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Bristol awarded share of £19.5 m for quantitative social science training

Press release issued: 3 October 2013

Bristol is one of fifteen UK universities selected to receive a share of £19.5 million in an ambitious project to address the critical shortage of social scientists with the quantitative skills needed to evaluate evidence and analyse complex data.

Bristol is one of fifteen UK universities selected to receive a share of £19.5 million in an ambitious project to address the critical shortage of social scientists with the quantitative skills needed to evaluate evidence and analyse complex data.

The ‘Q-Step’ programme, funded by the Nuffield Foundation, the Economic and Social Research Council (ESRC) and the Higher Education Funding Council for England (HEFCE), will comprise a network of ‘Q-Step Centres’ that will deliver new undergraduate programmes specialising in quantitative social science over five-years from October 2013.  The programme is a strategic response to the shortage of quantitatively trained social scientists in the UK, the evidence for which was summarised in the British Academy position statement Society Counts.

Although targeted at undergraduates, the Q-Step programme aims to promote quantitative skills training across the course of the education system, from recruitment of school students to specialist training for those going on to postgraduate work. Expertise and resources will be shared across the higher education sector through an accompanying support programme, which will also forge links with schools and employers. The centres will also produce new content for existing courses, experiment with new ways of teaching, as well as work placements and pathways to postgraduate study.

Bristol’s Faculty of Social Sciences and Law has been awarded £1,307,000 to host one of the centres led by Dr Richard Harris in the School of Geographical Sciences.

Professor Wendy Larner, Dean of the Faculty of Social Sciences and Law, said: “We are delighted to have been selected for the Q-step award. The funding will be used to equip our students with the advanced quantitative methods skills that will not only provide them with the means to evaluate and analyse complex data once they graduate but also increase their employability as the next generation of quantitatively trained social scientists.”

Universities and Science Minister David Willetts said:“Evaluating and analysing data is an essential part of science education and we need more people with these important skills. Q-Step will deliver an exciting programme, increasing the number of skilled graduates in quantitative social science. By sharing expertise and resources across the education sector, this programme is a step in the right direction to give students the skills they need and help employers build long lasting relationships with universities.”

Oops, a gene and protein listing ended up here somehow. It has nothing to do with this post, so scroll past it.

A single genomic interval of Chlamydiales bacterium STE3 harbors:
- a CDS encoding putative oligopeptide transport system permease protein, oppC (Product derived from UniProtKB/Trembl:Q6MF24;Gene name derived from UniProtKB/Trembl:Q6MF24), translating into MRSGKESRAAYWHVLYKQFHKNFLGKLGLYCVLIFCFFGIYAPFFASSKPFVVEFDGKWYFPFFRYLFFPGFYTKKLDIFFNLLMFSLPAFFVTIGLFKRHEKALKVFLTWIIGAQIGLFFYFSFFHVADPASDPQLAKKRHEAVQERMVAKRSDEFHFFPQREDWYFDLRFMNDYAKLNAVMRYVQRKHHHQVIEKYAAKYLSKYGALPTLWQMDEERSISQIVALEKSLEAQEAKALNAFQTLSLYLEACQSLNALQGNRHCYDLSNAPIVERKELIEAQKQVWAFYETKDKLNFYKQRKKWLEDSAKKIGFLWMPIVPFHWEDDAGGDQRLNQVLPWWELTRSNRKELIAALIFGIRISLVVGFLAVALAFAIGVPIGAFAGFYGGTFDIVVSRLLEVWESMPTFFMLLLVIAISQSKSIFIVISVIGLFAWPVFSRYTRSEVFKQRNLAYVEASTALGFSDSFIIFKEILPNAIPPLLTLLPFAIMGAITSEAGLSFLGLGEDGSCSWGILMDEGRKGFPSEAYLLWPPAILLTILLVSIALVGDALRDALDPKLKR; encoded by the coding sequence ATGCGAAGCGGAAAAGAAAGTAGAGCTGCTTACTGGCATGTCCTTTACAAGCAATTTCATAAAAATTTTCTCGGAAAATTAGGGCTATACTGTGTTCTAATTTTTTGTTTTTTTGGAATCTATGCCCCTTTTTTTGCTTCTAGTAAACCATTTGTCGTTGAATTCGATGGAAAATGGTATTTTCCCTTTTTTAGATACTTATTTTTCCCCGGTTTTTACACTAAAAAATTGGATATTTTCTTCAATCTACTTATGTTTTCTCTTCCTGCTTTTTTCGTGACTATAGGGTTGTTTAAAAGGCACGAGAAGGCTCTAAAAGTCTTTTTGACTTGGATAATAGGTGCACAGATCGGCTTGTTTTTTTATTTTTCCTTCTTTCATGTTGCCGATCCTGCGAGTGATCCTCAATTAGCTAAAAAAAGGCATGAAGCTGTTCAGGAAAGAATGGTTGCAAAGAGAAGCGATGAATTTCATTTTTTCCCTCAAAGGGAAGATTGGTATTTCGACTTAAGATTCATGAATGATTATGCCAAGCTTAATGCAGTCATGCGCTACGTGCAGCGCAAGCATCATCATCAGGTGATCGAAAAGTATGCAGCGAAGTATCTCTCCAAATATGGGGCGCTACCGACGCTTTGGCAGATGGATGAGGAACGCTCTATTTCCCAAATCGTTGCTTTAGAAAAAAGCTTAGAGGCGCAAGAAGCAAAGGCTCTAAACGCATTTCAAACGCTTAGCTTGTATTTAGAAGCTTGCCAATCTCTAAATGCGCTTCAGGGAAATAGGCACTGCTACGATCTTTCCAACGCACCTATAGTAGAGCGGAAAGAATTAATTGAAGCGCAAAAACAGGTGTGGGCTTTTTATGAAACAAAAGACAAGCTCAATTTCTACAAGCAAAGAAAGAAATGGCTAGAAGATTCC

Sharon Witherspoon, Director of the Nuffield Foundation said: “The number and high standard of applications for Q-Step funding demonstrates a shared recognition that the weakness of quantitative skills training in much social science matters – and shows there is a shared commitment to do something about it. With a network of fifteen universities across the UK, as well as an emphasis on building links with schools and employers, we now hope to build the critical mass necessary to promote a real step-change in skills over the long term.”

Further information

The universities receiving Q-Step awards are: University of Bristol, Cardiff University, City University, University of Edinburgh, University of Exeter, University of Glasgow, University of Kent, Manchester Metropolitan University, University of Manchester, University of Oxford, Queen’s University Belfast, University of Sheffield, University of St Andrews, University College London and the University of Warwick.


The awards have been made following an open competition, launched in October 2012. Due to the number and high standard of applications, an additional £4 million has been secured to fund more centres than originally planned, taking the total amount awarded from the £15.5 million originally budgeted to a new total of £19.5 million over five years. Q-Step Centres will begin planning and rolling out their programme of activities in October 2013, with an immediate focus on recruiting the 53 new posts.

Summary of planned Q step actitivities at the University of Bristol

• New BSc/MSci degree programmes with QM in: Politics and International Relations, Sociology, Policy Studies, Childhood Studies and Human Geography

• New second-year QM units based around lab work and applied data analysis

• Additional work placements

• Increased capacity to support quantitative dissertation work amongst students in the five disciplines

• Inter-disciplinary seminar series

• Fourth year shares teaching with postgraduate Advanced Quantitative Methods pathway to doctoral research

• Bursaries for fourth year MSci

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